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Acting Like a Director

Date: Jul 06, 2009


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Vanities has all the trappings of a major new musical: The story of three Texas cheerleaders who remain friends over three decades, it's based on the popular 1976 play by Jack Heifner (who wrote the musical's book), and it's premiering on July 16 at Second Stage, a company known for long-running hits like The 25th Annual Putnam County Spelling Bee. If you heard that Judith Ivey was attached to the show, you'd be forgiven for assuming she was the star. A two-time Tony award winner, she's the kind of actress who lends prestige to up-and-coming shows.
But Ivey isn't the star of  Vanities. She's the director, and this project is just the latest step in her remarkably successful new career path.
In 2004 Ivey was directing solo shows, and by 2007 she was helming mainstage dramas for major Off Broadway theaters like The Cherry Lane. With a major musical under her belt, she's essentially established herself in a field that often takes decades to crack. Not bad for a woman who still books regular acting work, like her starring role in the Ann Landers biodrama  Lady, opening in October at the Cherry Lane.
Ivey says the harsh realities of acting, however, are what led to her the director's chair. "Practically speaking, I could work all the time as an actress and still not make a living," she says. "So I tried my hand at directing, and it turns out I enjoyed it."
It may sound impossible that an award-winning actress of Ivey's longevity could struggle to make ends meet, but she notes that most of her recent roles have been in Off Broadway and regional plays, where even the biggest paychecks hover around $750 a week. "If that's all you're offered, instead of Broadway shows, it's hard," she says. "I'm a woman over fifty, and there are very few actresses my age who can go from film to film or Broadway show."
She adds, "I'm fortunate, though, because not every actress over fifty gets to turn around and be a director who works the way I'm working. I think I've proven that I deserve to be here, but I'm fortunate I got a break."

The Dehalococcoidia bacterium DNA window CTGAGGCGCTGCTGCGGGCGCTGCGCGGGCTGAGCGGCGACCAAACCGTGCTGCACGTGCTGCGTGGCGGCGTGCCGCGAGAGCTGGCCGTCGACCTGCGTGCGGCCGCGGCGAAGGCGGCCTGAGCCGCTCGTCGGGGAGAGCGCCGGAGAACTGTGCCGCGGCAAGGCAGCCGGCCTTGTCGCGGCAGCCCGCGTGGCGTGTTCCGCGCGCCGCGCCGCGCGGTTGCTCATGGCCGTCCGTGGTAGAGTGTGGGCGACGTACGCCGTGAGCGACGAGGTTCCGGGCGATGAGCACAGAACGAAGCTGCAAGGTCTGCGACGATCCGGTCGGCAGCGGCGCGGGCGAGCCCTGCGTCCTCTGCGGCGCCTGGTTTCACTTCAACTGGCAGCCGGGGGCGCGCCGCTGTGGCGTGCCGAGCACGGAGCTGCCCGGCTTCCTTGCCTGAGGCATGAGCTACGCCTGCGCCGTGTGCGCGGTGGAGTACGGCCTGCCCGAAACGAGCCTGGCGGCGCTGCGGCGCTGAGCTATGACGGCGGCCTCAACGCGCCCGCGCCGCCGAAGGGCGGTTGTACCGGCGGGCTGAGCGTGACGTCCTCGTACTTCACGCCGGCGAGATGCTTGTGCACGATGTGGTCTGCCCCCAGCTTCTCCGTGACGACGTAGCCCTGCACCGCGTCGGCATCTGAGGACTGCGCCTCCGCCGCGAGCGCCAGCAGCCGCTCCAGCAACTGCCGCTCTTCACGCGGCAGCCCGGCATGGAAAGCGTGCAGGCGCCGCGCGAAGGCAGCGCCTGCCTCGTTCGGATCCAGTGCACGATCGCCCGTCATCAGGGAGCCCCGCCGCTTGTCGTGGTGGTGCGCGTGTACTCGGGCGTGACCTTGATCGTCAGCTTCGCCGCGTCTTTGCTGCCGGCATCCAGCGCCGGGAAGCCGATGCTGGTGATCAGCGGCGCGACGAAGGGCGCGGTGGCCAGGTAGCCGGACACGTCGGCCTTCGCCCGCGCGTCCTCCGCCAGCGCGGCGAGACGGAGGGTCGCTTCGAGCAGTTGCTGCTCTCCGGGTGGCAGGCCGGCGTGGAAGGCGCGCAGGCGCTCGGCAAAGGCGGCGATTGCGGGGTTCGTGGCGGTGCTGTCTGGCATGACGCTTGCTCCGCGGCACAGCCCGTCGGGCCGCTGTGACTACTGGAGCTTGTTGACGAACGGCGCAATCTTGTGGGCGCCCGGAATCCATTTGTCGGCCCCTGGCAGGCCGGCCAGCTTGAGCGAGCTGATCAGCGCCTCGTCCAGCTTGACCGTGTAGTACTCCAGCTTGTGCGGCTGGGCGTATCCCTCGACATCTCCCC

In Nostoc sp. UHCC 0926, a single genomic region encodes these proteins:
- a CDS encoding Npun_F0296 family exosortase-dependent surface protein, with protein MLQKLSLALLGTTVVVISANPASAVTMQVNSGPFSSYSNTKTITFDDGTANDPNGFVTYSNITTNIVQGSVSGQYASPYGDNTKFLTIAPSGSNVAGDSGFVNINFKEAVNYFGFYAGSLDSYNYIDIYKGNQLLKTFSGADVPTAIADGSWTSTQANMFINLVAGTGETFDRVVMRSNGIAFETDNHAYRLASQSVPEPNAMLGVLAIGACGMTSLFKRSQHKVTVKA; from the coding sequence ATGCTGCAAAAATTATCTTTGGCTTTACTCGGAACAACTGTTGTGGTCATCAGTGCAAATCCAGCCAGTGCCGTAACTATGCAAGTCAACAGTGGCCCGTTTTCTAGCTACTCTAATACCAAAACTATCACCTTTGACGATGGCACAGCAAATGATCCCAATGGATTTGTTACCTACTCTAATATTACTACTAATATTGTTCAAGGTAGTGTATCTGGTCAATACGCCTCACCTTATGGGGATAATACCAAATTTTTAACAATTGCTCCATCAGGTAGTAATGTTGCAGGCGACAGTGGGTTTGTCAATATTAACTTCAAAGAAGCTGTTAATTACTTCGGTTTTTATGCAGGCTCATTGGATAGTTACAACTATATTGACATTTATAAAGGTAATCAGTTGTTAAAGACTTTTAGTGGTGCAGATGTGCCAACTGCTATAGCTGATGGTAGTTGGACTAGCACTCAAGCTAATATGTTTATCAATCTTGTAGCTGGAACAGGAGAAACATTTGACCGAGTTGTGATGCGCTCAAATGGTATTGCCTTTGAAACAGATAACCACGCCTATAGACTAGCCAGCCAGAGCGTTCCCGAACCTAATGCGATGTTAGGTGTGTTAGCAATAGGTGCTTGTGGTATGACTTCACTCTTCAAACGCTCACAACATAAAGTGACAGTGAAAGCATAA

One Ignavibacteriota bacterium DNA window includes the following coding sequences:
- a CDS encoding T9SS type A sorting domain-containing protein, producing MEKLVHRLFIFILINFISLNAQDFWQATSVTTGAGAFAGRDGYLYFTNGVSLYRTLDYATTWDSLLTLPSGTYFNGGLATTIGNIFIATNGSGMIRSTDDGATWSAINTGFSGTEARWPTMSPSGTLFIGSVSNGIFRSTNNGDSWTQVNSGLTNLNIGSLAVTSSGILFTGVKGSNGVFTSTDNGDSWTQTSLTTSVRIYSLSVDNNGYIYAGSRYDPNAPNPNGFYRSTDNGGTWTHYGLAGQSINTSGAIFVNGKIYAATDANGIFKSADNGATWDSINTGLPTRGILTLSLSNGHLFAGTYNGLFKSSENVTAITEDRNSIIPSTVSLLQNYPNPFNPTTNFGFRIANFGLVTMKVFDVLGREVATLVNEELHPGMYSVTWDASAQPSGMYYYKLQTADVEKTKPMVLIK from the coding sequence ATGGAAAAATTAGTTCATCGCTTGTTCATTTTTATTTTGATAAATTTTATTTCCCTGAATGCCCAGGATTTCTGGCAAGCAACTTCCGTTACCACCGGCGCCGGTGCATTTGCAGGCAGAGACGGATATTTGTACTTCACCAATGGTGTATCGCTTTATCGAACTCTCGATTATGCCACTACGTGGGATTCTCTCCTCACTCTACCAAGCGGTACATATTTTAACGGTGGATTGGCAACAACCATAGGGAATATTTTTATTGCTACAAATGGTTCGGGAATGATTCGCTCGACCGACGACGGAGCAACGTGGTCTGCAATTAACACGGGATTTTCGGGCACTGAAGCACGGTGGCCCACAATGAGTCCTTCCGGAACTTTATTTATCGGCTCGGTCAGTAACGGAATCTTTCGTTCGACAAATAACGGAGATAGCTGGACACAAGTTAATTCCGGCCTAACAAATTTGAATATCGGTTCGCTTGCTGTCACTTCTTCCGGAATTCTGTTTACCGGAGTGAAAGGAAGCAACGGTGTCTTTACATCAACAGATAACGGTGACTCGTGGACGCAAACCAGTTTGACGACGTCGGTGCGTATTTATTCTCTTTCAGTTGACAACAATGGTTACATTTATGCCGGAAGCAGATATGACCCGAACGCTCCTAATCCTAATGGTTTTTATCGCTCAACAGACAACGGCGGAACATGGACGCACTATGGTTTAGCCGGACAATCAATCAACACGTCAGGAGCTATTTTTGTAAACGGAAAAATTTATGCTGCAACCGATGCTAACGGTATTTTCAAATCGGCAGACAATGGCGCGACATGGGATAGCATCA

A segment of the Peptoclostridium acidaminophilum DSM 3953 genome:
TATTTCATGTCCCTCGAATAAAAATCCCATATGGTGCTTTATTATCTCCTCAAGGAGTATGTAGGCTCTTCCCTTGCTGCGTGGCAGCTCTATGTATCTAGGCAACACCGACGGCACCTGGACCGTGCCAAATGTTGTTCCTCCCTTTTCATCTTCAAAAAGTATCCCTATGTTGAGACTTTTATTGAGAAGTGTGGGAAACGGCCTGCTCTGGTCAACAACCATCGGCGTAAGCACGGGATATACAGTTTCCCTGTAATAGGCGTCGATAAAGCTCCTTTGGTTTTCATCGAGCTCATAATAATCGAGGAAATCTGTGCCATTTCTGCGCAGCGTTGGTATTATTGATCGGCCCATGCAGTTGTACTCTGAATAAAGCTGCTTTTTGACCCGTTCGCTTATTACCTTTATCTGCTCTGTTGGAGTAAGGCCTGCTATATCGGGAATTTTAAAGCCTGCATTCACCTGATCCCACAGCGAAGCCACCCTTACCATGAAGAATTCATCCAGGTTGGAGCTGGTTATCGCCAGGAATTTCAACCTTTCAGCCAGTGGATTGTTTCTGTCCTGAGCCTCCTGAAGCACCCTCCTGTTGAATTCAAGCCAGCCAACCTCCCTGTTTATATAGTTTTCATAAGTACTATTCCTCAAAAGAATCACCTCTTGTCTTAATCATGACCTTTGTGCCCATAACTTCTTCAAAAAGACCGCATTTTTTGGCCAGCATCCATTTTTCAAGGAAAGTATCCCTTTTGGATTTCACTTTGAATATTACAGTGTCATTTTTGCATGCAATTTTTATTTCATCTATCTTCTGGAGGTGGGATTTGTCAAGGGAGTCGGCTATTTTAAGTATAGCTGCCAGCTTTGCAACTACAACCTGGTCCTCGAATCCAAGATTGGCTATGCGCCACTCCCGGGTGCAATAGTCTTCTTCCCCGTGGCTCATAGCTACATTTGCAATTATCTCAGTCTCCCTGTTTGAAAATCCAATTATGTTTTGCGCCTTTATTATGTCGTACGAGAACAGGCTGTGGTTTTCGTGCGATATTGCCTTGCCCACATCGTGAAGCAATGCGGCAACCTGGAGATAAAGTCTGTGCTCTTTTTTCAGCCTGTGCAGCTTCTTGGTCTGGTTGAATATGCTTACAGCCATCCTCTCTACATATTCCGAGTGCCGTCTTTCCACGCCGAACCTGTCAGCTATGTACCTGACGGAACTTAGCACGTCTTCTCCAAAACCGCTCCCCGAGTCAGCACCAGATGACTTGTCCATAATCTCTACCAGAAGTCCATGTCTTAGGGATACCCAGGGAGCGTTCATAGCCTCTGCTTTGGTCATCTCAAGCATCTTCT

Ivey credits her friends for launching her directing career, saying they offered her projects on the faith that she could handle them. Soon enough, the work started coming on its own, and she found she was developing her own directorial voice. "I want to be good at this," she says. "I don't want it to just be an outlet."
Asked to define her style, Ivey says she's a director who prizes collaboration above all things, and she tries to create an environment that she herself would like to perform in. She explains, "In rehearsal, it's wide open. Let's play. Let's invent. Let's not make decisions right away. I'm not a happy actress when a director wants to freeze everything I do in the first week, because what am I supposed to do for the next two weeks? If we're going to stop developing what we're working on, then we may as well bring an audience in."
Of all her directing projects, Vanities has proven the most collaborative, which Ivey says is a happy necessity of a musical. "There are just so many people invested, from the lyricist to the music director to the choreographer, that you have to keep yourself open to ideas. We've made so many discoveries since I began working on the show that it's like we've had three different versions."
Ivey first signed on to Vanities in 2006, and last year, she directed a production at the Pasadena Playhouse in Pasadena, California. (A Broadway run was announced, postponed, and finally cancelled due to the economic crisis, though producers claim they're still eyeing the Great White Way.) She says that constant conversation with Heifner and composer David Kirshenbaum has had an enormous impact on the show, and that moments as crucial as the opening number will likely keep evolving until opening night.
If Vanities is a hit, then Ivey will no doubt receive a boatload of new directing offers, though she may not be able to take them. Her directing career has put her back on the acting world's radar, so that she's getting more parts than she has in years. "For the first time in my life, I've got more work than I know what to do with," she says. "Right now, I'm at a point where I can't take another job until 2011. It's a wonderful place to be."

More about Vanities here

Mark Blankenship has written for The New York Times, Variety, The Village Voice, and many others. He also edits The Critical Condition, an award-winning pop-culture criticism blog. (